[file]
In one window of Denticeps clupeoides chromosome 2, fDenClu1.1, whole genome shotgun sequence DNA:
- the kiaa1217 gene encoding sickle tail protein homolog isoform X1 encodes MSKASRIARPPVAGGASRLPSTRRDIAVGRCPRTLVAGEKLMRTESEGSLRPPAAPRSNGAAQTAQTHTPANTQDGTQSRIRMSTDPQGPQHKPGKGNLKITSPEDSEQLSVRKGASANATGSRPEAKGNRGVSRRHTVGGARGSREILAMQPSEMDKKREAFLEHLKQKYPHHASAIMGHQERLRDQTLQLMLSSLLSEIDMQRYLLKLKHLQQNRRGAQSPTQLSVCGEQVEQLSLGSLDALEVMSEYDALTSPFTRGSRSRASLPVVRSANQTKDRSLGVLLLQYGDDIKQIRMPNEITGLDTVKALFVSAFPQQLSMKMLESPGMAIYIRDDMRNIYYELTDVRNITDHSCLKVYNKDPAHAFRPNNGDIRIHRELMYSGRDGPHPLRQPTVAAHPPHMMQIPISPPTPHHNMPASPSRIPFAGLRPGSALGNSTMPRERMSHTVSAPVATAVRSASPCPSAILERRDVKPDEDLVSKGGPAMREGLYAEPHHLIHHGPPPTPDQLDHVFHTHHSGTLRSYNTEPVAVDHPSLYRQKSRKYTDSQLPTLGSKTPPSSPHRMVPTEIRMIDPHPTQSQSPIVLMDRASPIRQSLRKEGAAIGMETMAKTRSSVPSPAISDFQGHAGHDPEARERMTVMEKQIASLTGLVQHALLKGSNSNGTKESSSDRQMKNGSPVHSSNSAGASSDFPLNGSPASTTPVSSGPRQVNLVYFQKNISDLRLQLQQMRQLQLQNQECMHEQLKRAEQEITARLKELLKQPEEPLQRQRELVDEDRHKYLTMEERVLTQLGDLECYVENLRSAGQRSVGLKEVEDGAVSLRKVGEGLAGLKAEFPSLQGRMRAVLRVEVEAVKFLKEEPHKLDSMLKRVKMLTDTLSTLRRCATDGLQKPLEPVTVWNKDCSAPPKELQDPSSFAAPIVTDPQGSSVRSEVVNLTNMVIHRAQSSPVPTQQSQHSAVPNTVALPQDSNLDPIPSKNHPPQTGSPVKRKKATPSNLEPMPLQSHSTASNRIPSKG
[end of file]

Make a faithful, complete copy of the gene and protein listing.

In one window of Denticeps clupeoides chromosome 2, fDenClu1.1, whole genome shotgun sequence DNA:
- the kiaa1217 gene encoding sickle tail protein homolog isoform X1 encodes MSKASRIARPPVAGGASRLPSTRRDIAVGRCPRTLVAGEKLMRTESEGSLRPPAAPRSNGAAQTAQTHTPANTQDGTQSRIRMSTDPQGPQHKPGKGNLKITSPEDSEQLSVRKGASANATGSRPEAKGNRGVSRRHTVGGARGSREILAMQPSEMDKKREAFLEHLKQKYPHHASAIMGHQERLRDQTLQLMLSSLLSEIDMQRYLLKLKHLQQNRRGAQSPTQLSVCGEQVEQLSLGSLDALEVMSEYDALTSPFTRGSRSRASLPVVRSANQTKDRSLGVLLLQYGDDIKQIRMPNEITGLDTVKALFVSAFPQQLSMKMLESPGMAIYIRDDMRNIYYELTDVRNITDHSCLKVYNKDPAHAFRPNNGDIRIHRELMYSGRDGPHPLRQPTVAAHPPHMMQIPISPPTPHHNMPASPSRIPFAGLRPGSALGNSTMPRERMSHTVSAPVATAVRSASPCPSAILERRDVKPDEDLVSKGGPAMREGLYAEPHHLIHHGPPPTPDQLDHVFHTHHSGTLRSYNTEPVAVDHPSLYRQKSRKYTDSQLPTLGSKTPPSSPHRMVPTEIRMIDPHPTQSQSPIVLMDRASPIRQSLRKEGAAIGMETMAKTRSSVPSPAISDFQGHAGHDPEARERMTVMEKQIASLTGLVQHALLKGSNSNGTKESSSDRQMKNGSPVHSSNSAGASSDFPLNGSPASTTPVSSGPRQVNLVYFQKNISDLRLQLQQMRQLQLQNQECMHEQLKRAEQEITARLKELLKQPEEPLQRQRELVDEDRHKYLTMEERVLTQLGDLECYVENLRSAGQRSVGLKEVEDGAVSLRKVGEGLAGLKAEFPSLQGRMRAVLRVEVEAVKFLKEEPHKLDSMLKRVKMLTDTLSTLRRCATDGLQKPLEPVTVWNKDCSAPPKELQDPSSFAAPIVTDPQGSSVRSEVVNLTNMVIHRAQSSPVPTQQSQHSAVPNTVALPQDSNLDPIPSKNHPPQTGSPVKRKKATPSNLEPMPLQSHSTASNRIPSKG